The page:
Tobacco companies aren’t the only ones profiting from the dangerous vaping trend.
When vaping illness struck America this summer, it brought e-cigarette culture — once a niche trend among the Instagram generation — into the spotlight. The mysterious sickness, now formally called EVALI (short for e-cigarette or vaping-product use associated lung injury) and suspected to be caused by bad additives in black-market THC vapes, has claimed at least 26 lives, according to the Centers for Disease Control and Prevention. At least 1,299 cases of the disease have been reported in 49 states. In response to the crisis, the FDA announced plans to ban flavored e-cigarettes because of their effect on public health, with local governments already enacting such legislation.
The crisis also exposed the seedy marketing tactics vaping companies use to reach teens.
Vape influencers — young people paid to promote vaping products on social media — have raked in thousands of dollars hawking their smoking habit to followers.
Victoria Williams, a 26-year-old based in Savannah, Ga., with 58,000 Instagram followers, initially started vaping to kick her cigarette habit. For a year, she earned a decent living, being paid $20 to $300 per post — about $3,500 a month — by companies such as Skol Pods and Craze Liquids.
A typical post shows the tattooed Williams lounging outdoors, vape in hand.
“I [was] making enough to pay my rent and my bills, and [to] have a little extra to put in savings,” Williams says.
In July, a congressional report found that Juul Labs Inc. had spent more than $200,000 to recruit influencers and market to young people. Now, the FDA, Federal Trade Commission and Cogress are all investigating the social-media marketing of e-cigs.
“It’s clear that vaping is not safe,” says Joanna Cohen, a professor at Johns Hopkins Bloomberg School of Public Health. She believes that many vapefluencers are well aware of this, and glamorize the habit — whether they mean to or not. “It’s not always overt advertising,” she says. “It’s the messaging that these products are normal consumer products that someone might want to use.”
The FDA seems to agree: In June, it cracked down on four e-liquid manufacturers for failing to include the disclaimer, “WARNING: This product contains nicotine. Nicotine is an addictive chemical,” on their social-media posts, per the Family Smoking Prevention and Tobacco Control Act.
But many influencers aren’t happy about this.
“I do use the warning labels, but I was a little reluctant,” says Manuel Urzua, 24. “I’m so into photography, and the warning labels make the pictures look so bad.”
Urzua started smoking cigarettes at 15, then took to vaping at 18 to wean himself off of cigs. Not long after, he fell into a lucrative gig as a vape promoter and trickster.
“I created three of the main vaping tricks that are used today. In one, you can make an ‘O’ and make it wobble,” says Urzua, who made $5,500 per month for the past three years through affiliate codes and paid promotions for brands such as Ruthless E Juice and Midnight Vapors.
But now, money is drying up as companies scale back marketing efforts amid public outrage. These days, Urzua is only pulling in about $2,000 monthly.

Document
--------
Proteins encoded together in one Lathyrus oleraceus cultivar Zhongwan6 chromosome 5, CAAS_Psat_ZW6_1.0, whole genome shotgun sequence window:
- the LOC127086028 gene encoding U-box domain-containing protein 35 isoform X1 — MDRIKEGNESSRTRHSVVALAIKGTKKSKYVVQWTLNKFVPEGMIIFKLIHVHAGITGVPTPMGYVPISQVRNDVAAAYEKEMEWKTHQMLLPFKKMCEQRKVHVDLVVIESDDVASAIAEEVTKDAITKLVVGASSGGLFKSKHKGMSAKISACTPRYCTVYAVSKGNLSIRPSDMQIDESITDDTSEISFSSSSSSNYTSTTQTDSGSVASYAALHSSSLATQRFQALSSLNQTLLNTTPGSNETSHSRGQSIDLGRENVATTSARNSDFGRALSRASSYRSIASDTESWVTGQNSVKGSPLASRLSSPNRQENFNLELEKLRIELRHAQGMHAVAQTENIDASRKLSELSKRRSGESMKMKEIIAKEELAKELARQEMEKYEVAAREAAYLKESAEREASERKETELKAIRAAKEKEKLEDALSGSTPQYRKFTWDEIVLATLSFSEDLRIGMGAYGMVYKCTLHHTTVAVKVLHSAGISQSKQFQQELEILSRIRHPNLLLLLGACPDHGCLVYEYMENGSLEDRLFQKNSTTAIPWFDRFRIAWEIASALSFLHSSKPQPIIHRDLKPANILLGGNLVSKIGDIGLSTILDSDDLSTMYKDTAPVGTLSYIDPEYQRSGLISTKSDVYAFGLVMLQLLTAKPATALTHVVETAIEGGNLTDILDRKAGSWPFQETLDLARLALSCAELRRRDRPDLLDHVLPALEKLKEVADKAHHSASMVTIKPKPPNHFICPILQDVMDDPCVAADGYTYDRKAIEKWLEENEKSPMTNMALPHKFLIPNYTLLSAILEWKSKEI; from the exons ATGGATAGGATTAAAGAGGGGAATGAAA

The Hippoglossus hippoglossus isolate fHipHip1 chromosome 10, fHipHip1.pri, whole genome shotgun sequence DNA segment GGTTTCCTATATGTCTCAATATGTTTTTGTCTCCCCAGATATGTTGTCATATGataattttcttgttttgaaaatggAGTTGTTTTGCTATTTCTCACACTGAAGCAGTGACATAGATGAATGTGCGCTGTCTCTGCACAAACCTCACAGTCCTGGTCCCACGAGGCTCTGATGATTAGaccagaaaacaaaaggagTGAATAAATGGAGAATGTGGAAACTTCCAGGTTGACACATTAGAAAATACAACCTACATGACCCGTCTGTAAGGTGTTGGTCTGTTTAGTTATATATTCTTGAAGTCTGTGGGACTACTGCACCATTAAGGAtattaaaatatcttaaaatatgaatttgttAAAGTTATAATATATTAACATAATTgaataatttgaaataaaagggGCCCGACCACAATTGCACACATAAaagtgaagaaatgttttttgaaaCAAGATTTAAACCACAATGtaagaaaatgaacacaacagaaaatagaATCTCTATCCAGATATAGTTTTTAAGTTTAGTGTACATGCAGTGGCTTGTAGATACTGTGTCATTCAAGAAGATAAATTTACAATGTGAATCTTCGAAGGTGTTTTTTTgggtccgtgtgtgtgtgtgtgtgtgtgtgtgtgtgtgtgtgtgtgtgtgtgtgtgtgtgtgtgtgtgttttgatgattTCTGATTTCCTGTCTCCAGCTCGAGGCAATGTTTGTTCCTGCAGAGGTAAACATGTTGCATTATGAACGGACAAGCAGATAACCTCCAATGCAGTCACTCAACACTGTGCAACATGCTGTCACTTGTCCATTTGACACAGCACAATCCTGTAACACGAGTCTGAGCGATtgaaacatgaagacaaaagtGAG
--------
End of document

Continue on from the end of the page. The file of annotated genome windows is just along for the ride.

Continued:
For health reasons, Urzua hopes to stop vaping altogether in the next two years, and to transition his online focus to “car stuff.” He also has an upcoming social-media deal with a headphone company. Still, he feels loyal to his e-juice business partners. “I like working with the product . . . It’s hard to let go of something you’ve been working at for so long.”
Some vapefluencers say that they have their own set of quality-control standards to avoid pushing bad products.
“I take time to test the product and ask if it was made pre-August 2016 because that’s when certain FDA regulations went into effect,” says Williams. “I vet the brands and try to be as responsible as I can be that the products are abiding by regulations.”
Others, such as Priscilla Gomez, a 22-year-old from Riverside, Calif., say they block underage followers.
“I look in my insights [an Instagram analytics tool] and look at my age demographic,” says Gomez, who declined to say how much she is paid for her sultry promotional spots for brands such as Vapetasia and Skol Pods. “If I spot underage accounts, I block them.”
The exact causes of vaping illness are still unclear — adding to the confusion over what is actually safe to promote. Williams notes that the lion’s share of vaping-related hospitalizations have been linked to black-market marijuana-derived products, or ones with vitamin E acetate, which aren’t what she works with.
“The only commonality between black-market THC cartridges and vaping is that you heat a liquid to produce a vapor,” she says, although there isn’t yet a consensus among the scientific community.
Still, she’s somewhat conscious of glorifying the potentially life-threatening habit.
CDC gives vaping-related lung illnesses a name
US vaping illnesses continue to rise but cause is still a mystery
De Blasio administration sues e-cigarette vendors for marketing to kids
Teen becomes first New Yorker to die of vaping-related illness
“I limit the amount of attraction to someone who doesn’t already vape as [much as] I can. I try to take pictures that are tasteful,” she says. “I love going to the beach and drinking coffee, and that’s what comes out in my posts. I’m not trying to enlist teenagers to vape.”
She and Cohen agree on something: Both believe that vape products should be taken off the shelves at corner stores and gas stations.
But Williams doesn’t think her well-compensated Instagramming has really encouraged that many young people to vape.
“I would be totally fine with shutting down and never posting another vaping photo again if that’s what it took [to stop teens from vaping],” she says. ”I just don’t think that I’m what’s encouraging teenagers to vape . . . Teenagers like to be rebellious.”
Source: Read Full Article